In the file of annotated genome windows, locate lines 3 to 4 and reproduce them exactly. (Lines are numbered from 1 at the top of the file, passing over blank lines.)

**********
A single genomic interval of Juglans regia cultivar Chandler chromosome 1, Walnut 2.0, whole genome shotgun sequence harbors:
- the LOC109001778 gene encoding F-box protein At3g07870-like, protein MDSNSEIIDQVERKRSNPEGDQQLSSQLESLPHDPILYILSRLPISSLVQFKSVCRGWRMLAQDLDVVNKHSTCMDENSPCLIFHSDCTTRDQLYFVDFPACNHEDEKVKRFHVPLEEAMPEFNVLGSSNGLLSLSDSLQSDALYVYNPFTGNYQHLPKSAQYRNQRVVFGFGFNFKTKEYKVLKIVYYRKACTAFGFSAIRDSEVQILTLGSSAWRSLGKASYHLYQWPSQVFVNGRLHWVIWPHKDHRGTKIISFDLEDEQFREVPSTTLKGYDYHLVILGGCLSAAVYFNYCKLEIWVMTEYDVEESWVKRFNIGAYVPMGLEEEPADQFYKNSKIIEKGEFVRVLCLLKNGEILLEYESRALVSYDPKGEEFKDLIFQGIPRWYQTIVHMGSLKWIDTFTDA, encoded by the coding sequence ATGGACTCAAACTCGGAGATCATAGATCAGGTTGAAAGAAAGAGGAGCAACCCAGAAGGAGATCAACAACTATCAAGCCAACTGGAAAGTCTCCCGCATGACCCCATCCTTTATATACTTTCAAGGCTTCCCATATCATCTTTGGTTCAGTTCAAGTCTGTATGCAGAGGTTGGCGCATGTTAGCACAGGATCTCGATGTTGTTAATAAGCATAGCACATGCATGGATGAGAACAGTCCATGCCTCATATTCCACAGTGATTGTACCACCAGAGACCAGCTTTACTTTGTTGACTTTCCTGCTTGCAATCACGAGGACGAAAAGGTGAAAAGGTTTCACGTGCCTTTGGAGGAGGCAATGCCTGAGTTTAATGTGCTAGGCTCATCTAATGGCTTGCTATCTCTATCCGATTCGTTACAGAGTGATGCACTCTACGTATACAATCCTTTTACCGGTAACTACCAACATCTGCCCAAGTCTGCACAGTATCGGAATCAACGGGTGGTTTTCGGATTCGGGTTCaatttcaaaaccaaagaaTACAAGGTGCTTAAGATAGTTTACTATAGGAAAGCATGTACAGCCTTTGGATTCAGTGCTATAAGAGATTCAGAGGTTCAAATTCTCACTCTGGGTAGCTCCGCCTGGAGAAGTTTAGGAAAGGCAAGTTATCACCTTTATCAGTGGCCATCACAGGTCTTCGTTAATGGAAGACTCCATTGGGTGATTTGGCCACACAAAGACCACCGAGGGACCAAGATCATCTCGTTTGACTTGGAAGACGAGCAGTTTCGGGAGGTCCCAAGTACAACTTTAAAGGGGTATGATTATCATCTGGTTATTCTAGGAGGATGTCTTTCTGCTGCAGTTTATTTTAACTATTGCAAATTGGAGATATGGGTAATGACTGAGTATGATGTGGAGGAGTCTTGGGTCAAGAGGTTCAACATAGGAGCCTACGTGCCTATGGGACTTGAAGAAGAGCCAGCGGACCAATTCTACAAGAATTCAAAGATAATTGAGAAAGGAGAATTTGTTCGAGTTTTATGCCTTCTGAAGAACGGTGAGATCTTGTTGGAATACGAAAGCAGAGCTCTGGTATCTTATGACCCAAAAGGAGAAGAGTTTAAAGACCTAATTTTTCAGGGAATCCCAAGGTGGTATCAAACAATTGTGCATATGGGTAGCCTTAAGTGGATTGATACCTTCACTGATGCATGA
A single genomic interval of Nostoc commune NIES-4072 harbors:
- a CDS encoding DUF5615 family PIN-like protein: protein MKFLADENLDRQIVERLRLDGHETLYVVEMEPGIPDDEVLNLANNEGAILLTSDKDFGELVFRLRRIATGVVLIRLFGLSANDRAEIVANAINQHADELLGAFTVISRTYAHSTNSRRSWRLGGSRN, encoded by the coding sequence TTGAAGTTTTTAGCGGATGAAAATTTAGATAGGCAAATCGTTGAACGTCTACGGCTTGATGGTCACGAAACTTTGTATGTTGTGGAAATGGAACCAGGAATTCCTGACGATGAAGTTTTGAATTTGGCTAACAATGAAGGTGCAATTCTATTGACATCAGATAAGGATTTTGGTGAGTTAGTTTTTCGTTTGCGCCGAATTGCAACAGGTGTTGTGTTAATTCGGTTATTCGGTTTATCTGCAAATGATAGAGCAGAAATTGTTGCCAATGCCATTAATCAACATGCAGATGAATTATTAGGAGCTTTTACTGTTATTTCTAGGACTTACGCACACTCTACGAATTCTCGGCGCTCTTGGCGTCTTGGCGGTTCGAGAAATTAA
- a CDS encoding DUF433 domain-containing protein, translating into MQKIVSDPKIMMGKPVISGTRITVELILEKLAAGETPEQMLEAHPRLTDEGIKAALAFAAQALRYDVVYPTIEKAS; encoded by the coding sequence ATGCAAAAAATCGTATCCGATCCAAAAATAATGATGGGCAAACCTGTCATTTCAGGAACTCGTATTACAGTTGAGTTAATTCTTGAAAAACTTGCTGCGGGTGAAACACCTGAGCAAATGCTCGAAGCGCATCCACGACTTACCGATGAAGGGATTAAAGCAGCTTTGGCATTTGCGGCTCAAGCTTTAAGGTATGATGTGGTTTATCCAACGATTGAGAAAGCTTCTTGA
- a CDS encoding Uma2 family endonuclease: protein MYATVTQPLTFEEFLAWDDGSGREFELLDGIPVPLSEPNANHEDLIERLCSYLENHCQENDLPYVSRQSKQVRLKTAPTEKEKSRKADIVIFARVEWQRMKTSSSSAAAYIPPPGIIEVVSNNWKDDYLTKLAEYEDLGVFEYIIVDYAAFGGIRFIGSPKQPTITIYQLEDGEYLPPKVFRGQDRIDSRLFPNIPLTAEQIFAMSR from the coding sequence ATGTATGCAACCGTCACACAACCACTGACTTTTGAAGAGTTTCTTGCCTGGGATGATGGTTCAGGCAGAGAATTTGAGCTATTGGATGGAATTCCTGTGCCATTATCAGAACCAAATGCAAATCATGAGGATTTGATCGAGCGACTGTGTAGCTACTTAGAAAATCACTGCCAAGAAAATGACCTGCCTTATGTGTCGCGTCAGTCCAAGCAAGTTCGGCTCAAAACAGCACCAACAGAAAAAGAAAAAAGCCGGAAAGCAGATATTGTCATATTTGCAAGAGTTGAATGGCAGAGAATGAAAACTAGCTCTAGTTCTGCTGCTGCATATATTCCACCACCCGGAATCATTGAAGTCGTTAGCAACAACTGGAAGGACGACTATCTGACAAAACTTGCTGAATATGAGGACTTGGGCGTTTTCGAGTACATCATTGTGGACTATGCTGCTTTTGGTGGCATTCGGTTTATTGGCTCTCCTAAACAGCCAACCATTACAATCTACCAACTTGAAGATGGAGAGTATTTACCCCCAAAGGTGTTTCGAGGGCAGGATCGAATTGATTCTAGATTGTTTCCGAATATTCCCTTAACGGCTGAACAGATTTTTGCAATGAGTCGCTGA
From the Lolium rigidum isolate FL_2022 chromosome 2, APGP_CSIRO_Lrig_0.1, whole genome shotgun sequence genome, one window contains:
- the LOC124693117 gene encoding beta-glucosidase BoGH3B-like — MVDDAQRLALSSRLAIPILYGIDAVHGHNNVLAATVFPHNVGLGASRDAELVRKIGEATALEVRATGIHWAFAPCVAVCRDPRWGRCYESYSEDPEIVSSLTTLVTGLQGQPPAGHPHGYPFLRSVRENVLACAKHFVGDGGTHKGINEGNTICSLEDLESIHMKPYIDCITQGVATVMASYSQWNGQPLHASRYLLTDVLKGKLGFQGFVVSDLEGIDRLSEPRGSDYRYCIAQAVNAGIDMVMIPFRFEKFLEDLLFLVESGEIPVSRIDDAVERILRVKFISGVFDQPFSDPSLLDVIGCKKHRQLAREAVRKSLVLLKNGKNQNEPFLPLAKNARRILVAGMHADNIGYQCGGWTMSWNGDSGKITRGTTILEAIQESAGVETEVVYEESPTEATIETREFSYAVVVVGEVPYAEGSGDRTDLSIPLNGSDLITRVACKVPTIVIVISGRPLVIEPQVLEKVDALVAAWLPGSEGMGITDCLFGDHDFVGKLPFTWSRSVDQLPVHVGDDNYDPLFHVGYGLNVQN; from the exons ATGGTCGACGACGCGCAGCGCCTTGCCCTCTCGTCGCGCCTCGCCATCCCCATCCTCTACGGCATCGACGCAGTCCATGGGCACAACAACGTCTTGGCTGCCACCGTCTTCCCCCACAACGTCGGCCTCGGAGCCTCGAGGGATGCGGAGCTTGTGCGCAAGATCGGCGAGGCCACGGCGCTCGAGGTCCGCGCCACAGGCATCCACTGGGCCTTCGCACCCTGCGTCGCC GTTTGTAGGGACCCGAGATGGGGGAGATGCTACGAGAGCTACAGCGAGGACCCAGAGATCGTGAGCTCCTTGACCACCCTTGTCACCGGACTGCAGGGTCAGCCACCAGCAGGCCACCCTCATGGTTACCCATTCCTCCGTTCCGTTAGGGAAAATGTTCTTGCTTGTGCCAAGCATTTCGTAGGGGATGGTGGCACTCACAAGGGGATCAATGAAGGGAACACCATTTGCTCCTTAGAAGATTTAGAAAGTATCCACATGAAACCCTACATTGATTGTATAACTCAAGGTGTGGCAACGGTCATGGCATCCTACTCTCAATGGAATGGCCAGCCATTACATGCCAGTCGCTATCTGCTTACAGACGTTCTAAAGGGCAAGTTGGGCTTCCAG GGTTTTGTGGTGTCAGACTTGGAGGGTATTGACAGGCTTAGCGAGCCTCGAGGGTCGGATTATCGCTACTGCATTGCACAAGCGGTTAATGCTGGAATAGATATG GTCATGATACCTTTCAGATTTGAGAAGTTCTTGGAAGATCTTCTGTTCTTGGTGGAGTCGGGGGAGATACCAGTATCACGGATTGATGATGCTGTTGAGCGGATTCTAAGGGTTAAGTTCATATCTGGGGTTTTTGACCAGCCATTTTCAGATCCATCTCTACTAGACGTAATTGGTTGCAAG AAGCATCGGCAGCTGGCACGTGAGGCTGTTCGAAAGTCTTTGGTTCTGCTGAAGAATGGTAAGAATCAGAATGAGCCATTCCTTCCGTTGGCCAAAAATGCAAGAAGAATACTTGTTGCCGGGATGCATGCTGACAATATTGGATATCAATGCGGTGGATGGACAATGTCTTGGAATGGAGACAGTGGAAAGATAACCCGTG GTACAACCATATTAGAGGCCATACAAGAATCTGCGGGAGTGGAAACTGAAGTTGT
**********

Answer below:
A single genomic interval of Nostoc commune NIES-4072 harbors:
- a CDS encoding DUF5615 family PIN-like protein: protein MKFLADENLDRQIVERLRLDGHETLYVVEMEPGIPDDEVLNLANNEGAILLTSDKDFGELVFRLRRIATGVVLIRLFGLSANDRAEIVANAINQHADELLGAFTVISRTYAHSTNSRRSWRLGGSRN, encoded by the coding sequence TTGAAGTTTTTAGCGGATGAAAATTTAGATAGGCAAATCGTTGAACGTCTACGGCTTGATGGTCACGAAACTTTGTATGTTGTGGAAATGGAACCAGGAATTCCTGACGATGAAGTTTTGAATTTGGCTAACAATGAAGGTGCAATTCTATTGACATCAGATAAGGATTTTGGTGAGTTAGTTTTTCGTTTGCGCCGAATTGCAACAGGTGTTGTGTTAATTCGGTTATTCGGTTTATCTGCAAATGATAGAGCAGAAATTGTTGCCAATGCCATTAATCAACATGCAGATGAATTATTAGGAGCTTTTACTGTTATTTCTAGGACTTACGCACACTCTACGAATTCTCGGCGCTCTTGGCGTCTTGGCGGTTCGAGAAATTAA